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No one likes a bully, and few things make us happier than to see someone stand up to a bully--particularly if they are sticking up for someone else. Now a new study suggests that it makes evolutionary sense for people to look out for the little guy.

In fact, our ancestors may have evolved from societies dominated by alpha males and females to hunter-gatherers to the more egalitarian groups of today, all thanks to people who formed alliances to beat back the bullies of yore.

That's because it's almost impossible to stand up to a powerful alpha male or female on your own.

"The only way to do it is by using somebody's help," says Sergey Gavrilets, Ph.D., author of the new study, which appears this week in Proceedings of the National Academy of Sciences.

Gavrilets was intrigued by one question: Why would you help someone resist a powerful group leader if this act of defiance could be downright dangerous to yourself?

Gavrilets devised a mathematical model to look at the question and found that humans are more likely to cooperate with each other against a common bully when resources are scarce. This is particularly true if a group leader's control of food and other resources is so severe that weaker group members suffer.

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"Every person wants to have access to as many resources as possible to increase his or her fitness," explains Gavrilets, professor at the National Institute for Mathematical and Biological Synthesis at the University of Tennessee in Knoxville.

"[But] under some conditions helping tendencies will evolve and that produces dramatic decreases in inequality," he says. It also gives rise to empathy and compassion.

Eventually the drive for equality ends up in our genes and transfers to how we behave culturally.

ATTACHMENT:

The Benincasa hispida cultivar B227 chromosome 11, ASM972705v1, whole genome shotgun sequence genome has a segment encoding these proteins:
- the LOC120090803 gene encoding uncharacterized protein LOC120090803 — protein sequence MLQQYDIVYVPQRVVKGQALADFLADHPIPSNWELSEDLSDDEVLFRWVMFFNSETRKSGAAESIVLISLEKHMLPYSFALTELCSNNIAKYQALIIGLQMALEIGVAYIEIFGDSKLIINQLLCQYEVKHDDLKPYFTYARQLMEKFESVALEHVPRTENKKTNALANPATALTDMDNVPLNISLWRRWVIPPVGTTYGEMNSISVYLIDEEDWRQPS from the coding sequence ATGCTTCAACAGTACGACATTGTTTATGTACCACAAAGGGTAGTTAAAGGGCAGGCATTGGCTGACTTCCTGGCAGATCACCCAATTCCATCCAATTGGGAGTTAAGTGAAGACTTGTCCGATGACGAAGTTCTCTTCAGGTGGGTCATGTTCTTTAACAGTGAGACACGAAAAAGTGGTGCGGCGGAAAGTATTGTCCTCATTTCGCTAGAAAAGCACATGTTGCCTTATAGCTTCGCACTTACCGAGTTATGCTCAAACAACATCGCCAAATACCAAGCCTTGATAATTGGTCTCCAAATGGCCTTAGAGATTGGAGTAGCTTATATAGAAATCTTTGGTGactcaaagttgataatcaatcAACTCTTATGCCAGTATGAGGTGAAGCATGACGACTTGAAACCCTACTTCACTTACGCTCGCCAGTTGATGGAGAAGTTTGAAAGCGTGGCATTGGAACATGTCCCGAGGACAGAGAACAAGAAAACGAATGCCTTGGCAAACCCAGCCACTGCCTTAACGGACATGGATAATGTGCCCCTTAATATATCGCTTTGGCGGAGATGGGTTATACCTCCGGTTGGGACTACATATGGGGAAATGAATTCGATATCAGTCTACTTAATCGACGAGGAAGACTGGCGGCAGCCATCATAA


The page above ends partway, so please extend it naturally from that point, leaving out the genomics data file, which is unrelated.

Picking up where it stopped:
Unfortunately, bullying behavior also lingers in our genes.

"It's an echo of our past when everyone was driven to achieve higher reproductive success," says Gavrilets. "It's genetically controlled but, at the same time, we also have a genetically controlled tendency and motivation to resist being dominated by others [and] this model suggests that we probably also have a genetically controlled tendency to help victims of bullying."

Experts recommend teaching children how to stand up to bullies whether they are the target or not.

If you're being bullied yourself, the number one rule is to not bully back, says Alan Manevitz, M.D., a family psychiatrist with Lenox Hill Hospital in New York City.

First, try to ignore the bully's taunts and threats, denying them the satisfaction of a reaction, he says.

If that doesn't work, be assertive by looking the bully in the eye and telling him or her to stop. You don't have to actually feel brave to do this, just act as if you are unafraid, says Manevitz.

"It's also very important to tell an adult--teacher, principal, parent, lunchroom helper," stresses Manevitz.

The same goes if you're a witness to bullying: speak up to the bully and tell an adult.

You won't be alone.

Groups around the nation are banding together to combat bullying. The Obama administration has pledged to support anti-bullying programs and activists have started an "International STAND UP to Bullying Day," scheduled to take place on August 31, 2012.

Gavrilets' theory seems to be playing out right under our noses.

"What we're seeing right now is a number of forces combining together [against bullying]," says Manevitz.